Beijing residents are probably familiar with the Twitter account @BeijingAir, which is run by the US Embassy and runs real-time updates on the air quality in Beijing. The reason this is necessary is that Beijing — and indeed China as a whole — does not publish data about PM2.5 particles in the air.
PM — which stands for Particulate Matter — is a way of measuring the amount of particles in the air. The number after PM indicates the size of the particles in micrometers. From the EPA’s official site:
Particles less than 10 micrometers in diameter (PM10) pose a health concern because they can be inhaled into and accumulate in the respiratory system. Particles less than 2.5 micrometers in diameter (PM2.5) are referred to as “fine” particles and are believed to pose the greatest health risks. Because of their small size (approximately 1/30th the average width of a human hair), fine particles can lodge deeply into the lungs.
The Chinese government doesn’t publish PM2.5 numbers because they are pretty horrific, as Beijing residents who recall the #crazybad incident (or this year’s “beyond index” postings) are well aware. In fact, the US Embassy’s real-time posting of PM2.5 data so irked the Chinese government that they requested the Embassy find some way to ensure only Americans could see the tweets, according to Wikileaks cables. (The Embassy declined, and soon after Twitter was blocked in China and it became something of a moot point).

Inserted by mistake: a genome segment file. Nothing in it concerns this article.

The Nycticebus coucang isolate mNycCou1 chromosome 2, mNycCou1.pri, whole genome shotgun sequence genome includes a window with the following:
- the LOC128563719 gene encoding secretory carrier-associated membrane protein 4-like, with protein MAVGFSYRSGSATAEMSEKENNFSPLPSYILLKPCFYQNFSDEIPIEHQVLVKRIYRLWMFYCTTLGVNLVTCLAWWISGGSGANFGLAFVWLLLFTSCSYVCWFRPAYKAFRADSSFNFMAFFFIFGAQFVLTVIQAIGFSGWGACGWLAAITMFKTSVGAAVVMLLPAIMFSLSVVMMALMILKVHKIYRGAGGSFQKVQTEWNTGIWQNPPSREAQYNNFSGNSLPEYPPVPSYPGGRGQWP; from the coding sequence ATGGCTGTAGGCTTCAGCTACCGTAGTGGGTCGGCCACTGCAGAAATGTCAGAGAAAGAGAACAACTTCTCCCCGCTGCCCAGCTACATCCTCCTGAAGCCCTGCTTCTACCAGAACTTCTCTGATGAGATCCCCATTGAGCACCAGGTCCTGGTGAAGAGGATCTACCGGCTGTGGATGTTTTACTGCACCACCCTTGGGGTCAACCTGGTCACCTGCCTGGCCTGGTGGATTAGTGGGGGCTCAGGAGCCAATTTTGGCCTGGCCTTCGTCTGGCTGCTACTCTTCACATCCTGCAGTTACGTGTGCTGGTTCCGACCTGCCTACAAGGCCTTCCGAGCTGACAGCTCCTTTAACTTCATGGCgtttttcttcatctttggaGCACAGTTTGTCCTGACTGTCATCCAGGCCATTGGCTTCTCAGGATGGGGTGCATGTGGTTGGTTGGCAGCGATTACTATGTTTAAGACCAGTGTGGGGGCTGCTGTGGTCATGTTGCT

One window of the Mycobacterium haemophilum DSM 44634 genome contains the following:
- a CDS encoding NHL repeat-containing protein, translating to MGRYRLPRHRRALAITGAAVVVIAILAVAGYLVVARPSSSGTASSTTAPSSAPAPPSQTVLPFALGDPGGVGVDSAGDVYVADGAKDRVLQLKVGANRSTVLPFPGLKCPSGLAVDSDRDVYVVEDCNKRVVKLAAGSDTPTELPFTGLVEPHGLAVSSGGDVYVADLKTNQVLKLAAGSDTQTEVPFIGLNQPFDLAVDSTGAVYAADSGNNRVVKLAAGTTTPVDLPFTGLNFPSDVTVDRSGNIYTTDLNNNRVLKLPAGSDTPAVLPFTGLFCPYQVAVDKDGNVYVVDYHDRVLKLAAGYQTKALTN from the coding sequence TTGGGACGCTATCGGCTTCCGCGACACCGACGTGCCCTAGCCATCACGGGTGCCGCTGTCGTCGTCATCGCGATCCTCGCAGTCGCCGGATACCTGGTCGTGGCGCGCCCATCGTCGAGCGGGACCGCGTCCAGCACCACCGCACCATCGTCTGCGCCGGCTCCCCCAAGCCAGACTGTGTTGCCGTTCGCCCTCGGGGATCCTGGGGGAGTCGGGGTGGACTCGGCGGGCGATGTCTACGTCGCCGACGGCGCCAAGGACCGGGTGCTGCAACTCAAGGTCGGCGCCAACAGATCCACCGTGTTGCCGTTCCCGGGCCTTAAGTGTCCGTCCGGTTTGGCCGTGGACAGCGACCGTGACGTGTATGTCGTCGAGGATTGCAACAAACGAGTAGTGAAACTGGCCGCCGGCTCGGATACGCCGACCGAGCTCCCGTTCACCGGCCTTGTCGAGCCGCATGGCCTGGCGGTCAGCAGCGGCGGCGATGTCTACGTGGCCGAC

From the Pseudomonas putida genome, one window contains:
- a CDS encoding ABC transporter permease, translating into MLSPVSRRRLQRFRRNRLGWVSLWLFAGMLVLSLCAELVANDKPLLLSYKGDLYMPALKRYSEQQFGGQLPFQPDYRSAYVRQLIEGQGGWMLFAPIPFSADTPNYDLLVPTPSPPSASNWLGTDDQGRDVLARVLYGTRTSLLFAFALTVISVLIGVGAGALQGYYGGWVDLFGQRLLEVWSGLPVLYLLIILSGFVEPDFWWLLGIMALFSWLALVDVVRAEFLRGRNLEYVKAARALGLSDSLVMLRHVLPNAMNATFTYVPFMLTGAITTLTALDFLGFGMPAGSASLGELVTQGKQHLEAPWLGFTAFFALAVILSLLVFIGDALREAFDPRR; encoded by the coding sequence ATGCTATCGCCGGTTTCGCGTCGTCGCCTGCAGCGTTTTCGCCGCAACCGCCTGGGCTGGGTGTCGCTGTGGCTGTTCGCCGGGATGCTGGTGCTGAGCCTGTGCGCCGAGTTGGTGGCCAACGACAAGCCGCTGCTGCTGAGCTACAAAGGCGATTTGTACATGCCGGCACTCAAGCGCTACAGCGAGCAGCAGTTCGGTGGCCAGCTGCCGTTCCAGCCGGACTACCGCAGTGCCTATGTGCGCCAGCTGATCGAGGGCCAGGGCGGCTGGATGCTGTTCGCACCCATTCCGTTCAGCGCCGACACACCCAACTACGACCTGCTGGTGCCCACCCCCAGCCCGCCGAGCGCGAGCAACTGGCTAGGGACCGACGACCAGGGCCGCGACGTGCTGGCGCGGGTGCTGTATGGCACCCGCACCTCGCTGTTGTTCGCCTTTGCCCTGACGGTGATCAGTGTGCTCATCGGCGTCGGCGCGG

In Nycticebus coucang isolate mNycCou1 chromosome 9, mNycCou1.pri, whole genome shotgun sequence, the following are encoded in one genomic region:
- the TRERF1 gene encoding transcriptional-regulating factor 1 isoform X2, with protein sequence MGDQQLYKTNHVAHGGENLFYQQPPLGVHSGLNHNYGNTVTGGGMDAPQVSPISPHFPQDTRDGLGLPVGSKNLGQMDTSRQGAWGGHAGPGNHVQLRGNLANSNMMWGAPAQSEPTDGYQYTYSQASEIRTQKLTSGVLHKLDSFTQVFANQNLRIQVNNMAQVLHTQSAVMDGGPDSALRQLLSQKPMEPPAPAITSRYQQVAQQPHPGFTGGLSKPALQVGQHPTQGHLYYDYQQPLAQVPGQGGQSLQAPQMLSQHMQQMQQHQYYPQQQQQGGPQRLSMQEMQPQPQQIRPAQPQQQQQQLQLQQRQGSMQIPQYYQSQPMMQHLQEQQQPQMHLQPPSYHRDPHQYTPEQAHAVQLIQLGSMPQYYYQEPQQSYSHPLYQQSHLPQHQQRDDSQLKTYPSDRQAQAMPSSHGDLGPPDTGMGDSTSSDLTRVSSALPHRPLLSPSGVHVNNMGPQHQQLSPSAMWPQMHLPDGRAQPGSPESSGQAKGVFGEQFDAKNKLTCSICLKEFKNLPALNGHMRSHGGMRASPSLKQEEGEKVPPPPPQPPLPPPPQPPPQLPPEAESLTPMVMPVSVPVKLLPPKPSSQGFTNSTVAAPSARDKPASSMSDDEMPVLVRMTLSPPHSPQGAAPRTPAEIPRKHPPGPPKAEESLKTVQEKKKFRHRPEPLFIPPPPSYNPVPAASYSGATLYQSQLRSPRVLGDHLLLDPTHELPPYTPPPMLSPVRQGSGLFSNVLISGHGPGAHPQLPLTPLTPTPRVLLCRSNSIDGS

Anyway, earlier this week, a Chinese city did publish PM2.5 data publicly on it’s official Sina Weibo account. It just wasn’t on purpose. (Thanks to @kinablog for finding this link). The following is a partial translation of this article from Southern Metropolis Daily. I’ve left out bits that are non-essential or redundant given the explanation above.
At 7 AM on 11/14, the official Nanjing Weather microblog account posted a weather forecast as it always does, but this time for the first time ever they included PM2.5 [pollution] data from the day before. This is the first time PM2.5 data has ever been published by a city on the mainland. Shortly after, the microblog post was reposted by the Nanjing City Propaganda Committee official microblog account, but right after that the post was deleted, and the person who made the “Nanjing Weather” account post was sought for investigation. A representative for the Nanjing Meteorological Office [which runs the Nanjing Weather microblog] said that the Nanjing Meteorological Department does not have the right to publish PM2.5 data, and should not be tweeting it on microblogs.
That day, the Nanjing Weather tweet with the weather forecast said this:
In recent days, the atmosphere has been stable, but although the weather is clear, the air has been murky. A city probe found that visibility was under 8km and that PM2.5 levels were above 75ug/m^3, which is higher than usual.
When reposting this message, the Nanjing Propaganda Committee’s microblog account specifically added the warning “Please pay attention and protect yourself [i.e. protect your health].”
In accordance with the measuring standards of the US Embassy in Beijing [which uses the EPA standards used in the US], Nanjing’s 75ug/m^3 reading for PM2.5 corresponds to 156 on the Air Pollution Index, which is classified as Unhealthy. This level of pollution carries the warning: “individuals with breathing or heart problems should reduce outdoor exercise.” [Although it’s worth noting that in Hong Kong, the same exact level of pollution is classified as “Very High” and the warning notes that healthy people may also experience discomfort].